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Sunday, August 24, 2008

But isn’t it natural?

I mentioned last week that I don’t reach for chips, granola bars, snack mixes, or pretzels when I need a snack.  One of the reasons is that the oil in these products is highly processed.


You may ask, though, “Isn’t is natural?  It’s vegetable oil, or it comes from corn, or soybeans, or sunflower seeds, those are natural things?  What can be wrong with that?”


Well, I’m glad you asked!  Read on.


The oil used in packaged food DOES come from natural things, like corn, soybeans, sunflower seeds, safflower seeds, and rape seeds (canola), to name a few; the problem comes in HOW the oil is extracted.  If you tried to press corn you wouldn’t get much oil.  The same goes for soybeans.  The oil we get from these plants is a modern product, a product of the industrial age.  The ancient presses people used thousands of years ago to extract oil from olives would not give the same results with corn or soybeans.


You may be thinking, “God has given men creative minds and those men have come up with some fabulous inventions!”  So what could be wrong with this invention that allows us to extract oil from corn and soybeans?


Well, simply the motivation.  If the motive were to help mankind, they would do the proper research and see what effect this new invention had on the oil and on our health.  Unfortunately, the motive was selfish, a way to increase the bottom line.  With this new ability to use these vegetable oils, cakes and cookies had a much longer shelf life, thus opening up a whole market for packaged foods that didn’t exist before.  These items made with the traditional fats like butter, didn’t last nearly as long and therefore could not be mass marketed.


When you eat an olive, you know that it’s oily, you don’t think of corn as an oily food.  I heard of a fun experiment for kids once, to take a nut and rub it on paper to see the oil coming from it.  I doubt you could do the same experiment with corn or soybeans.  I know that corn and soybeans aren’t fatty, but I didn’t know for sure how much or little fat they had, so I did a little searching on the Internet and this is what I found.  Corn oil is taken from the germ, one bushel yields 1.55 pounds oil (2.8% by weight).  Soybeans are 90% water, 3% protein, 6% carbohydrate and ONLY .0018% fat!  So you have to grow a LOT of soybeans to produce soybean oil!  (Also known as vegetable oil.)  The yield from olives will vary from year to year depending on many factors (as I’m sure it does from corn and soybeans, as well), but the range is from 10 to 30%!  Also, my package of almonds says that the oil content is 50% (by weight), not sure how much comes out by pressing.  So it seems I was right in saying corn and soybeans are not oily.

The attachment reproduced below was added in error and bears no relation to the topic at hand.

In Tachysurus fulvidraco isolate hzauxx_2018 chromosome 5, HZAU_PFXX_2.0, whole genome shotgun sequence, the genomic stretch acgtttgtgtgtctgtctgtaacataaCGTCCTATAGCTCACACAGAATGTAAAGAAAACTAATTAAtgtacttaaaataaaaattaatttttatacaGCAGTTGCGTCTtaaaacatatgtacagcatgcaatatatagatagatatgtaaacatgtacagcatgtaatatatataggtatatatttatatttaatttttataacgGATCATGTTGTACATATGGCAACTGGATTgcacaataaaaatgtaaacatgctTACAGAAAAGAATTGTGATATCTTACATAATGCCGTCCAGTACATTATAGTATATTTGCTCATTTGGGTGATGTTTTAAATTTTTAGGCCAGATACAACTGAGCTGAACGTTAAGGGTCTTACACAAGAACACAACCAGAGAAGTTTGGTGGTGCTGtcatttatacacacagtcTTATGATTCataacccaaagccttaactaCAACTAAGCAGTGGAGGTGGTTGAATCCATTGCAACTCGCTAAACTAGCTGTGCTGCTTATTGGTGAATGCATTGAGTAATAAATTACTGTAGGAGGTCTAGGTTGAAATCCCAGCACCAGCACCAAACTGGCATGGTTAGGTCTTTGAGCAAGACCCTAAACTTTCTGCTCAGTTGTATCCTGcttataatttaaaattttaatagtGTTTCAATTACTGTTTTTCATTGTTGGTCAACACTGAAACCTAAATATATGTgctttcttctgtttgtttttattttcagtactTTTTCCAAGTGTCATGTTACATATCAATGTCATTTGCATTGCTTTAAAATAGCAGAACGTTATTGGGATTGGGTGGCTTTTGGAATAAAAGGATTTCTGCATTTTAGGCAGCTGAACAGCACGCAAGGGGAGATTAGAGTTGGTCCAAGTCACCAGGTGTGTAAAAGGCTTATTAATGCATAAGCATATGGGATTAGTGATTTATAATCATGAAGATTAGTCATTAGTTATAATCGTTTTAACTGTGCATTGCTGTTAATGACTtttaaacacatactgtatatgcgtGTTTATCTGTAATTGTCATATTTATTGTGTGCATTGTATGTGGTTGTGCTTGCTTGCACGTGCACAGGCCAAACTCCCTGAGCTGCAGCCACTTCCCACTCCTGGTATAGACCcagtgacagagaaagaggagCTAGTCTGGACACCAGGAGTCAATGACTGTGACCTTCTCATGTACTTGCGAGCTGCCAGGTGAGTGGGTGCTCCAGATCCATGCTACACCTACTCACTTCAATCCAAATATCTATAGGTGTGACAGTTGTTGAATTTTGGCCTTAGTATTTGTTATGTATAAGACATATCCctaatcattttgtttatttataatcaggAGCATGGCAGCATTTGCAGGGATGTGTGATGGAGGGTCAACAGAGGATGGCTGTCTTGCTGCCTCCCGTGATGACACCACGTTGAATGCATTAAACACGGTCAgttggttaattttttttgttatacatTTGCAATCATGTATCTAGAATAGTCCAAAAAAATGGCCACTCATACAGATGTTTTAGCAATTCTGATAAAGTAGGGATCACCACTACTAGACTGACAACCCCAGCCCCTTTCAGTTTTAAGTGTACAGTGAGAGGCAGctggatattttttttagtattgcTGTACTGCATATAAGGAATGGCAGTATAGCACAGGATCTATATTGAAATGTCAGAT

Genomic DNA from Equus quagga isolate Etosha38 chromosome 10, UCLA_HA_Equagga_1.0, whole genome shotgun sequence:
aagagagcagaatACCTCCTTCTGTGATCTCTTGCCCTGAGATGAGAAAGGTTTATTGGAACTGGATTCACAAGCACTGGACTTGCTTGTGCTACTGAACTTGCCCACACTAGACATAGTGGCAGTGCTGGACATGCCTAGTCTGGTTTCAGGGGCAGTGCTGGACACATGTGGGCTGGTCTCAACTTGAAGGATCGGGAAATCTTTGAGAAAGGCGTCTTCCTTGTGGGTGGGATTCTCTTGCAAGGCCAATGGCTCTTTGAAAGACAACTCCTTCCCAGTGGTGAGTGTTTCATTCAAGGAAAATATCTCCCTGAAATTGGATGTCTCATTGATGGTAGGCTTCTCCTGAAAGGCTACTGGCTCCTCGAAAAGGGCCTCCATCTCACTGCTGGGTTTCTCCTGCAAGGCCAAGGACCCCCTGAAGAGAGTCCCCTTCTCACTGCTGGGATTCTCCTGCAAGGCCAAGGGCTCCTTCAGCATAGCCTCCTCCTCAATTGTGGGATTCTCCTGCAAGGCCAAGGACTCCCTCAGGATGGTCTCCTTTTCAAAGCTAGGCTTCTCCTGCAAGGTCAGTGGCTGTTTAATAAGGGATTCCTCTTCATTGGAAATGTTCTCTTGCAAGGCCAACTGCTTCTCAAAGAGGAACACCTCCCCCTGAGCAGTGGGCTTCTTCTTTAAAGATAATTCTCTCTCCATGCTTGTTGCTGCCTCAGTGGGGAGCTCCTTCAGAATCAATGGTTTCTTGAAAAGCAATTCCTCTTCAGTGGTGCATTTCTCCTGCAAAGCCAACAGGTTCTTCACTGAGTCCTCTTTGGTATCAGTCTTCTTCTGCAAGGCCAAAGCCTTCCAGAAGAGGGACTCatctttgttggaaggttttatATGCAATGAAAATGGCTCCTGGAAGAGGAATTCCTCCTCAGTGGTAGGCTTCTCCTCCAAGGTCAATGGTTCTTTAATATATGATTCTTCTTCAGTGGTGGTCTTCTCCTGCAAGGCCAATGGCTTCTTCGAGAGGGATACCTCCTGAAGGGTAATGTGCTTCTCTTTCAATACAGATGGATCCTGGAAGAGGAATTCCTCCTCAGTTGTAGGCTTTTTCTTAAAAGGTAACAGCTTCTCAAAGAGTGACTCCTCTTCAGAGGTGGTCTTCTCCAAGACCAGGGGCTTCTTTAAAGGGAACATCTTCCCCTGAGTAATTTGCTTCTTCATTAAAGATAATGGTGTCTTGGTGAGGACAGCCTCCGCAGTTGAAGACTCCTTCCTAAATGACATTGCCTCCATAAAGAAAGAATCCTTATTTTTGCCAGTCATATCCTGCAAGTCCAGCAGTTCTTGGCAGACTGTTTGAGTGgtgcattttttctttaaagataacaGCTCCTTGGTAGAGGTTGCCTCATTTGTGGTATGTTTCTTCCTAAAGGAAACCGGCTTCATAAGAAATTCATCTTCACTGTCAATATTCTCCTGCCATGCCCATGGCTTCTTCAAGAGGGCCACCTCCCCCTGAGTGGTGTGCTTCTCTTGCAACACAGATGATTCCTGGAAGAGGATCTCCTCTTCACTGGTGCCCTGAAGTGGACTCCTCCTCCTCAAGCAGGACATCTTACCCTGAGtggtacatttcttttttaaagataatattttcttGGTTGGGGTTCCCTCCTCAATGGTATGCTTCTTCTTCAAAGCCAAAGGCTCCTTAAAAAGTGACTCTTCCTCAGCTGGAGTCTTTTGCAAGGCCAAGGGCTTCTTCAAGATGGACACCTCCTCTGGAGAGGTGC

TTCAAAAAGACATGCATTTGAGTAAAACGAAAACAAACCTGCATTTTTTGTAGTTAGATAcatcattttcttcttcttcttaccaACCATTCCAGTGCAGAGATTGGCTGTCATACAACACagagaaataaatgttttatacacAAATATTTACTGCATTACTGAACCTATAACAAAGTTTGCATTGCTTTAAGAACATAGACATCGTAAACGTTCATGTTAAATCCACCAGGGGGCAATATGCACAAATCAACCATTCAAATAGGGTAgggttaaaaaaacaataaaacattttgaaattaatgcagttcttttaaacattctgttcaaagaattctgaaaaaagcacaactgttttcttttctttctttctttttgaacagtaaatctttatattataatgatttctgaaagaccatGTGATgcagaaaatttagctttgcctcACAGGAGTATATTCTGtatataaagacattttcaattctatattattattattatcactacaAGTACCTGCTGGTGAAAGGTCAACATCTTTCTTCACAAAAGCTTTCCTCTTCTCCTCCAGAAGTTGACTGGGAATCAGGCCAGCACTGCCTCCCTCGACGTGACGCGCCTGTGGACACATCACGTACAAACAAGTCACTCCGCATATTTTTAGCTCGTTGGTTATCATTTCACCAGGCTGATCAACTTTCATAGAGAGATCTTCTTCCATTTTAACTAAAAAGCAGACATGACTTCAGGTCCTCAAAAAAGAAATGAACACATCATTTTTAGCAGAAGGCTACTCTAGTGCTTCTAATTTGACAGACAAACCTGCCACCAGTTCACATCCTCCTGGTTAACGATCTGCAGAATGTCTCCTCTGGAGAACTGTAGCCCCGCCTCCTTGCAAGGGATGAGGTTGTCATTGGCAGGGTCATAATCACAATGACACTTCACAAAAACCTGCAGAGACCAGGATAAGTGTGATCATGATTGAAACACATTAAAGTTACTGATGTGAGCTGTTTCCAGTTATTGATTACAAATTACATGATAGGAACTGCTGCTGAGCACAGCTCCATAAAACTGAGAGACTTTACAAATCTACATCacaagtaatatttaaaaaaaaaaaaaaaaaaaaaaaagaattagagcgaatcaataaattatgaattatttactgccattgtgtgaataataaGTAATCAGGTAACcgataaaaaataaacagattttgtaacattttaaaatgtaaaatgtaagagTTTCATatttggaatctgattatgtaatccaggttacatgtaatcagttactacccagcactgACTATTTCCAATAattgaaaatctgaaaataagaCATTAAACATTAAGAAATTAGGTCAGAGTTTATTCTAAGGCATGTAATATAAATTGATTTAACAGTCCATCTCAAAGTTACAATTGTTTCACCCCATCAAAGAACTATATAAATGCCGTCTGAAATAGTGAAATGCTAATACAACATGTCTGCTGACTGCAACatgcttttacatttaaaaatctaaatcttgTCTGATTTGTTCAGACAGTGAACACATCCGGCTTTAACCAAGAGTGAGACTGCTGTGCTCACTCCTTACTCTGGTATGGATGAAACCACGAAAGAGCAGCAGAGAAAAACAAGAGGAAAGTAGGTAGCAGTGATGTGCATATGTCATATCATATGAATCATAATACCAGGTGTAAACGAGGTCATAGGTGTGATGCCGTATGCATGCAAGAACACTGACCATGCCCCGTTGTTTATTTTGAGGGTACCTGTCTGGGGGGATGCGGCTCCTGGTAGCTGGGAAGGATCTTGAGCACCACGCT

So how do processors extract oil from things like corn and soybeans and what is the BIG deal?


Dr. Don Colbert writes in What Would Jesus Eat?

“Seeds are heated to high temperatures of approximately 250 degrees Fahrenheit, and then the seed is pressed to expel the oil.  The oil in this process is unavoidably subjected to heat and pressure, which increase the rancidity of the oil.


Then, solvents—similar to gasoline—are added to the oil to dissolve the oil out of the grain.  The oil is then heated to more than 300 degrees to evaporate the solvent.


In the next step, the oil is degummed, a process that removes most of the nutrients—including minerals such as calcium, magnesium, iron, and copper, as well as chlorophyll, phospholipids, and lecithin.


By this time the oil has a yellowish tinge, so it is bleached at high temperatures, which cause more rancidity and more lipid peroxides to form.  The damaged oil is then deodorized at temperatures of more than 500 degrees for thirty minutes to an hour.


The end result is an odorless, clear oil that appears sterile and pure, but is in fact full of toxic lipid peroxides that can cause significant free-radical reactions leading to cardiovascular disease and cancer.”  (Emphasis mine.)


So we see that the big issue here is that in this process the oil becomes damaged and when we ingest it, it causes havoc.


Here is a prime example of something that WAS natural, but was destroyed by man and therefore isn’t healthy for us.  Vegetable oils are in most packaged foods, especially frozen meals, chips, cookies, crackers, and snack cakes, which is one of the reasons why I have placed them near the bottom of The Ladder of Healthy Eating.